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Health care reform: Cost savings, but at what cost?

On March 11, 2010 the Congressional Budget Office released an “Updated Estimate of Budgetary Impact” for the Senate-passed version of H.R. 3590. Some highlights and analysis follow.
“CBO and JCT [the Joint Committee on Taxation] now estimate that, on balance, the direct spending and revenue effects of enacting H.R. 3590 as passed by the Senate would yield a net reduction in federal deficits of $118 billion over the 2010–2019 period.”
How does it do that? According to the CBO’s analysis, the bill would cut Medicare Fee-for-Service payments by about $186 billion over the next 9 years, reduce Medicare Advantage payments by about $118 billion, and reduce Medicare and Medicaid DSH payments by about $43 billion over the same period, plus about $82 billion in other savings.

OK, so the government is going to spend less money, but that won't cover all the costs. According to the CBO's analysis, the bill would also substantially increase government revenue through a set of taxes and fees, including an excise tax on certain high-cost health insurance plans (good for about $149 billion through 2019), federally-based reinsurance and risk-adjustment "collections" ($106 billion), "fees" from "certain manufacturers and insurers" ($101 billion), "additional hospital insurance tax" ($87 billion), "other" revenue provisions ($77 billion), penalty payments ($39 billion), and what appears to be a halo of "associated effects of coverage provisions on revenues" ($57 billion).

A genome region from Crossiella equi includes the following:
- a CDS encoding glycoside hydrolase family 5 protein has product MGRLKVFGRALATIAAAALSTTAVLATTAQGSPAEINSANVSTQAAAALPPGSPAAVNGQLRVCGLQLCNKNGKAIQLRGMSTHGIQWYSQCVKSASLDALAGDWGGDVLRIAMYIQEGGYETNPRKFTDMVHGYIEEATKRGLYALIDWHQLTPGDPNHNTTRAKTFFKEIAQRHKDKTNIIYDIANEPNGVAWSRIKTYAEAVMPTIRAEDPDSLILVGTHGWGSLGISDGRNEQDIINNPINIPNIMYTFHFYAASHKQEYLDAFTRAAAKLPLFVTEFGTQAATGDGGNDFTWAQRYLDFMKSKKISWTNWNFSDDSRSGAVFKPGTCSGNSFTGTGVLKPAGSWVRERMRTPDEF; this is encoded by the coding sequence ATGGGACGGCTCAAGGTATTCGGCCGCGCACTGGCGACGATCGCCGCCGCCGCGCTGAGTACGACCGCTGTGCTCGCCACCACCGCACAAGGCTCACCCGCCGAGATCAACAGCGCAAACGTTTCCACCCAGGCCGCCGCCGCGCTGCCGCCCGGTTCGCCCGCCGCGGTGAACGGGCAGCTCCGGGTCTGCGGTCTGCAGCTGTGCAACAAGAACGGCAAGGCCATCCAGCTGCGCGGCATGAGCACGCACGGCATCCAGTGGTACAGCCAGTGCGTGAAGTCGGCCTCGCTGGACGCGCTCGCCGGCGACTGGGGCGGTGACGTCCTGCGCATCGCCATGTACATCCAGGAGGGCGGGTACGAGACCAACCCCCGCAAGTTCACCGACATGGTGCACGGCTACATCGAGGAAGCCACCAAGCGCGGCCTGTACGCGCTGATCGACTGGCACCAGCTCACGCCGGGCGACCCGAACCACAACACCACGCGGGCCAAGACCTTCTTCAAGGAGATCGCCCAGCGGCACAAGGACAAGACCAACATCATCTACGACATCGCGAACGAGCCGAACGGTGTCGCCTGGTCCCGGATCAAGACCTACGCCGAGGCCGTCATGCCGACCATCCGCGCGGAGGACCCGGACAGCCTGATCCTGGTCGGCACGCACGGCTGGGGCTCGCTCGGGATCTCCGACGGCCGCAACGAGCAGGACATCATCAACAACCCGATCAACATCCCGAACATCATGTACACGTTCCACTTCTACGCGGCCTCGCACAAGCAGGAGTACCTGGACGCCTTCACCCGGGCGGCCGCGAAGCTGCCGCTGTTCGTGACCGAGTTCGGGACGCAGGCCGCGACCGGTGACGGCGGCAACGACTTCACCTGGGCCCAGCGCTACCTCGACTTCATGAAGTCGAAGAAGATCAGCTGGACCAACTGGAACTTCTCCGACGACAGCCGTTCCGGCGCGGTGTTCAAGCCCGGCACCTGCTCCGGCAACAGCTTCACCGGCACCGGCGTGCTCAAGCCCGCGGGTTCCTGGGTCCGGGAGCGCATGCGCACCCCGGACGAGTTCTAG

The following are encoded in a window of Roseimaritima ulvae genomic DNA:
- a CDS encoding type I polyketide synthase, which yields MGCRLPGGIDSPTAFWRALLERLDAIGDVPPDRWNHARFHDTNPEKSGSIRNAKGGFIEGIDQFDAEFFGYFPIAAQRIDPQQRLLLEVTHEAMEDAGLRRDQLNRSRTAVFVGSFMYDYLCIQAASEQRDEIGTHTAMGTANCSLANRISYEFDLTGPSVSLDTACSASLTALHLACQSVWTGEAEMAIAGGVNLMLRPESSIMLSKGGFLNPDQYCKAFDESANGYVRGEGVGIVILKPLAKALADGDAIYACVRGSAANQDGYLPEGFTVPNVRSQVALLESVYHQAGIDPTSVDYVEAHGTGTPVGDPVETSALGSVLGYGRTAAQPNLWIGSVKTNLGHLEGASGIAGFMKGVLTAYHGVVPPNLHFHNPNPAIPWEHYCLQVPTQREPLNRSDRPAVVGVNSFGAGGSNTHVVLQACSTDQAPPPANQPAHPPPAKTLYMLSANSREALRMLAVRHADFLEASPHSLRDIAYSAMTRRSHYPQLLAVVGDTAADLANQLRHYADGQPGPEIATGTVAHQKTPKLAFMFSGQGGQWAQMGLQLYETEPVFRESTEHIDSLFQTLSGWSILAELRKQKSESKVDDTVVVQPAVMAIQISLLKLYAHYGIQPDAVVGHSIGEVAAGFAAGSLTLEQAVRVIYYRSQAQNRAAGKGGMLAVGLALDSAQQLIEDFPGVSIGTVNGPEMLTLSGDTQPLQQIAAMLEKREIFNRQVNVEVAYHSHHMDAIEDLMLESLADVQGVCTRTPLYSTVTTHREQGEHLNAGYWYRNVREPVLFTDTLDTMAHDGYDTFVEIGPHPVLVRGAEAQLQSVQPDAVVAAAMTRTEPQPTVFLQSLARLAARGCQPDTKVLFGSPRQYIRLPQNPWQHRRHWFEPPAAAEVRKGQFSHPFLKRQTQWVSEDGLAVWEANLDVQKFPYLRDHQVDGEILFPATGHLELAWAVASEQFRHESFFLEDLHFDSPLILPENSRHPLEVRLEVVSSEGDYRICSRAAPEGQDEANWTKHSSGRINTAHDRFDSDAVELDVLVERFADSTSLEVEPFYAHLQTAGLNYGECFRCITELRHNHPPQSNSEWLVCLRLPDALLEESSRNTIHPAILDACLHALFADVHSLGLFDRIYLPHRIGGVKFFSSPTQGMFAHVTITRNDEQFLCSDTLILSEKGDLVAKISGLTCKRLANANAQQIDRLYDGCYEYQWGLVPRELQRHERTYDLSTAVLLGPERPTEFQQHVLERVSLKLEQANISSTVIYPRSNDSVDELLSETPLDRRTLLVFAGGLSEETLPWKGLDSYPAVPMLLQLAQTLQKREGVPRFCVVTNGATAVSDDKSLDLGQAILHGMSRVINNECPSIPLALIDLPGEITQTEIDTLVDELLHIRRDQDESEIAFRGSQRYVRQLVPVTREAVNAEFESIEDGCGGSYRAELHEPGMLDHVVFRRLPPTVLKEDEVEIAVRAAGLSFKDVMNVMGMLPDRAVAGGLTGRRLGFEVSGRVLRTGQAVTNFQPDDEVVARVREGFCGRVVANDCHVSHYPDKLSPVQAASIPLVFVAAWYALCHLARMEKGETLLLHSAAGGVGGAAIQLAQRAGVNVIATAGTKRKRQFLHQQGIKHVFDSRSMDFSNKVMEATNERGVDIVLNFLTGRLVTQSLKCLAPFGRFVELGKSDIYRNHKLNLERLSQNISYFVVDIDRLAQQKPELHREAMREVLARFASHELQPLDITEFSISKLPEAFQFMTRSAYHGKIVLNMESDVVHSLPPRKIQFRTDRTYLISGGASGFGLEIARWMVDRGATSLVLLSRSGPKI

This is an incomplete list of all the budgetary impacts, but there are other non-government costs that could be significant.

The CBO has provided a very handy itemized section-by-section list of projected budgetary impact, and has projected very little (if any) budgetary impact for the "quality improvement" (i.e., the goal of spending less money for better care) and "program integrity" (i.e., reductions in fraudulent or "abusive" payments under Medicare and Medicaid) provisions of the bill.

Of particular interest to some entities may be new administrative reporting requirements. The CBO is projecting that Title VI, Subtitle A of the bill (§§ 6001–6005) would have little (if any) impact on government revenues. What the CBO has not—and indeed, cannot have—accounted for is the likely burden that these requirements may place on health care providers. Section 6001 would introduce rather complex conditions that must be met to ensure a physician's compliance with the "Stark Law" (Social Security Act § 1877/42 U.S.C. § 1395nn) if the physician has had (as of February 1, 2010) an ownership or investment interest in a hospital. This provision is applicable to physicians who treat Medicare patients.